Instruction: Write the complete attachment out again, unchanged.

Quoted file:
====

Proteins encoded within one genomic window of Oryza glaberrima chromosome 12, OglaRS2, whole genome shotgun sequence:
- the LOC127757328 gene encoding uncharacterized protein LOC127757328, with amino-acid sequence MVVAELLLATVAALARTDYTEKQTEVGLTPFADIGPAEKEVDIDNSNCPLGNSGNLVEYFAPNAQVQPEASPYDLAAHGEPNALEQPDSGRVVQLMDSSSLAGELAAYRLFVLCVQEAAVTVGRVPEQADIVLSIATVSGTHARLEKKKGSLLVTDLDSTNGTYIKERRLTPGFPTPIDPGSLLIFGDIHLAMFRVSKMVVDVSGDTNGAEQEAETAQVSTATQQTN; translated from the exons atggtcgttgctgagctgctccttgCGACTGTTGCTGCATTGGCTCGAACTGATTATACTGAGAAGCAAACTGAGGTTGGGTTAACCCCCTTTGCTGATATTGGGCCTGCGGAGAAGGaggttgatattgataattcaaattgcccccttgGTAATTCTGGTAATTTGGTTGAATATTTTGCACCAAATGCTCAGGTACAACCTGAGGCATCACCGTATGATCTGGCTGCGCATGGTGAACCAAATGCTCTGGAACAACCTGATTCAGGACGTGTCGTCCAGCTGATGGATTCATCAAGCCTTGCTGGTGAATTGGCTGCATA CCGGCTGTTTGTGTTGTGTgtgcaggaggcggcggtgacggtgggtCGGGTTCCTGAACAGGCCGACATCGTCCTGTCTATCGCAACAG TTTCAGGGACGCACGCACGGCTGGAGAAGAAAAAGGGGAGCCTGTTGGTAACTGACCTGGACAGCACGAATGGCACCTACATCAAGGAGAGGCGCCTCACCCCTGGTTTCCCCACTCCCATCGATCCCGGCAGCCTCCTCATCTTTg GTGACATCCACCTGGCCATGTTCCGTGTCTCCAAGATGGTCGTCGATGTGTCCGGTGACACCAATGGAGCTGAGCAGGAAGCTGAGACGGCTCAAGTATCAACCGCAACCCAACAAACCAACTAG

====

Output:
Proteins encoded within one genomic window of Oryza glaberrima chromosome 12, OglaRS2, whole genome shotgun sequence:
- the LOC127757328 gene encoding uncharacterized protein LOC127757328, with amino-acid sequence MVVAELLLATVAALARTDYTEKQTEVGLTPFADIGPAEKEVDIDNSNCPLGNSGNLVEYFAPNAQVQPEASPYDLAAHGEPNALEQPDSGRVVQLMDSSSLAGELAAYRLFVLCVQEAAVTVGRVPEQADIVLSIATVSGTHARLEKKKGSLLVTDLDSTNGTYIKERRLTPGFPTPIDPGSLLIFGDIHLAMFRVSKMVVDVSGDTNGAEQEAETAQVSTATQQTN; translated from the exons atggtcgttgctgagctgctccttgCGACTGTTGCTGCATTGGCTCGAACTGATTATACTGAGAAGCAAACTGAGGTTGGGTTAACCCCCTTTGCTGATATTGGGCCTGCGGAGAAGGaggttgatattgataattcaaattgcccccttgGTAATTCTGGTAATTTGGTTGAATATTTTGCACCAAATGCTCAGGTACAACCTGAGGCATCACCGTATGATCTGGCTGCGCATGGTGAACCAAATGCTCTGGAACAACCTGATTCAGGACGTGTCGTCCAGCTGATGGATTCATCAAGCCTTGCTGGTGAATTGGCTGCATA CCGGCTGTTTGTGTTGTGTgtgcaggaggcggcggtgacggtgggtCGGGTTCCTGAACAGGCCGACATCGTCCTGTCTATCGCAACAG TTTCAGGGACGCACGCACGGCTGGAGAAGAAAAAGGGGAGCCTGTTGGTAACTGACCTGGACAGCACGAATGGCACCTACATCAAGGAGAGGCGCCTCACCCCTGGTTTCCCCACTCCCATCGATCCCGGCAGCCTCCTCATCTTTg GTGACATCCACCTGGCCATGTTCCGTGTCTCCAAGATGGTCGTCGATGTGTCCGGTGACACCAATGGAGCTGAGCAGGAAGCTGAGACGGCTCAAGTATCAACCGCAACCCAACAAACCAACTAG